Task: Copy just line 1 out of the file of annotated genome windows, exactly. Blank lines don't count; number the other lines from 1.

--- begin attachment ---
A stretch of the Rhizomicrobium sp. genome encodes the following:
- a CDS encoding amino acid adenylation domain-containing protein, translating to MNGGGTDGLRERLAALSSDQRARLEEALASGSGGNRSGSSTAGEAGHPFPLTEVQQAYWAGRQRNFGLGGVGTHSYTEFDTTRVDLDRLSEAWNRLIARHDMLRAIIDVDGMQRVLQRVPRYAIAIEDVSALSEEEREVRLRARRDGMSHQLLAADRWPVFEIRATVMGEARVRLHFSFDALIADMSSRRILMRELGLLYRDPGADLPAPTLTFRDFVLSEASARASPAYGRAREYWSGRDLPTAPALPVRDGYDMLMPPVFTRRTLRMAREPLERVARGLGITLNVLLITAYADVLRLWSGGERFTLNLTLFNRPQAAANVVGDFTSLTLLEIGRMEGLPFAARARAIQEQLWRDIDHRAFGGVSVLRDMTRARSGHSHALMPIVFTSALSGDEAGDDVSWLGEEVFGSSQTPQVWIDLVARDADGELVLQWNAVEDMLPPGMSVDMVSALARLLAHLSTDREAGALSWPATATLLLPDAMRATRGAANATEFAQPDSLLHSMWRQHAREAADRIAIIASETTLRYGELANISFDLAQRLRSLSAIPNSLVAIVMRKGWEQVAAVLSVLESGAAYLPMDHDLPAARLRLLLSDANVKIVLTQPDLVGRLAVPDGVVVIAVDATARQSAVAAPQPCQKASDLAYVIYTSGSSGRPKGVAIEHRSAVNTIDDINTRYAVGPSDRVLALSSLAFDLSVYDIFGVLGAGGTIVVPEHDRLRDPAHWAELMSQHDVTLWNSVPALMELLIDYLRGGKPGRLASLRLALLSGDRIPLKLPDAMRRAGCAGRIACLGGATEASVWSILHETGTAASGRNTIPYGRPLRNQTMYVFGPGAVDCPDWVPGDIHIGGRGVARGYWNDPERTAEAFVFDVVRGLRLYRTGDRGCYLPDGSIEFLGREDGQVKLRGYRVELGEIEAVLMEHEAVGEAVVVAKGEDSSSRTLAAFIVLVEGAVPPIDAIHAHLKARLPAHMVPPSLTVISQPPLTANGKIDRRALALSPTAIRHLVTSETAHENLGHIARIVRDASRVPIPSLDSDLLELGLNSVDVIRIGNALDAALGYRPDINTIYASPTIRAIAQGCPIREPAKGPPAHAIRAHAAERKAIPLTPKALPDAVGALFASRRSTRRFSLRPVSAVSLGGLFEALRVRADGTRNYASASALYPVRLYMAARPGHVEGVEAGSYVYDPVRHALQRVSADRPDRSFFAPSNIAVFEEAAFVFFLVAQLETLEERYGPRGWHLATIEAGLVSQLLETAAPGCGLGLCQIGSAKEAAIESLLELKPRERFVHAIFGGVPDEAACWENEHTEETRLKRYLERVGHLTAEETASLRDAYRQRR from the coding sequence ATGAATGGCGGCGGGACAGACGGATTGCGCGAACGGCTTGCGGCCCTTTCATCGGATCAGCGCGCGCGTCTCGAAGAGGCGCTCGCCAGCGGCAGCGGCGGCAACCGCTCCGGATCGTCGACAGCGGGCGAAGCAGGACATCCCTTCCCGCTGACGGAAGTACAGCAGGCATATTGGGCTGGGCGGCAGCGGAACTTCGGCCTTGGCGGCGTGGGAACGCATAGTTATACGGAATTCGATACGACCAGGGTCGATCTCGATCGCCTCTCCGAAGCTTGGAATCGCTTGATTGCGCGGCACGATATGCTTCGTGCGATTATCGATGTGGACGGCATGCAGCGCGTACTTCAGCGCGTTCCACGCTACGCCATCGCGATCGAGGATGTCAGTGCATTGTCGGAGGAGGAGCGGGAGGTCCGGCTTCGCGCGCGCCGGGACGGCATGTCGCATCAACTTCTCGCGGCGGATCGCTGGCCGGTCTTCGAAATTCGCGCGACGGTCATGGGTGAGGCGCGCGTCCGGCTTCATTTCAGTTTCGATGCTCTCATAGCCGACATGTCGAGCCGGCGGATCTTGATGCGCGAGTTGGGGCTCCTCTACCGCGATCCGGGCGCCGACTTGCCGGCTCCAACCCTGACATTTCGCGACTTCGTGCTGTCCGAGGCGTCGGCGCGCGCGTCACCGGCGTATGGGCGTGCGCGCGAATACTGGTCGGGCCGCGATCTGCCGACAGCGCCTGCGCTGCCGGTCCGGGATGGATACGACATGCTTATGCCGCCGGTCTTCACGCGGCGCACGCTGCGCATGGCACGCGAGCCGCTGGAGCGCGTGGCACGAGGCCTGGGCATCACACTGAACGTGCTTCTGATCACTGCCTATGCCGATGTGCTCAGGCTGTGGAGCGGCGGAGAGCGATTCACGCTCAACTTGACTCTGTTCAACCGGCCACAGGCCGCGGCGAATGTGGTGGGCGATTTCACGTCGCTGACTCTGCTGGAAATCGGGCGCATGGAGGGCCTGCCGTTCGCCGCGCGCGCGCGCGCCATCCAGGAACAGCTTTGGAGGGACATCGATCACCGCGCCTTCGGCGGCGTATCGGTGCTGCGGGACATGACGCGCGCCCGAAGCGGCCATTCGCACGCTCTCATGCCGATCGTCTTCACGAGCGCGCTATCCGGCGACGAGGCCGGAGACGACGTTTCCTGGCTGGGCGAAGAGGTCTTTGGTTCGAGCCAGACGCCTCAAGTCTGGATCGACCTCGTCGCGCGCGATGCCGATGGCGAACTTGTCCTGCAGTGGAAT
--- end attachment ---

A stretch of the Rhizomicrobium sp. genome encodes the following: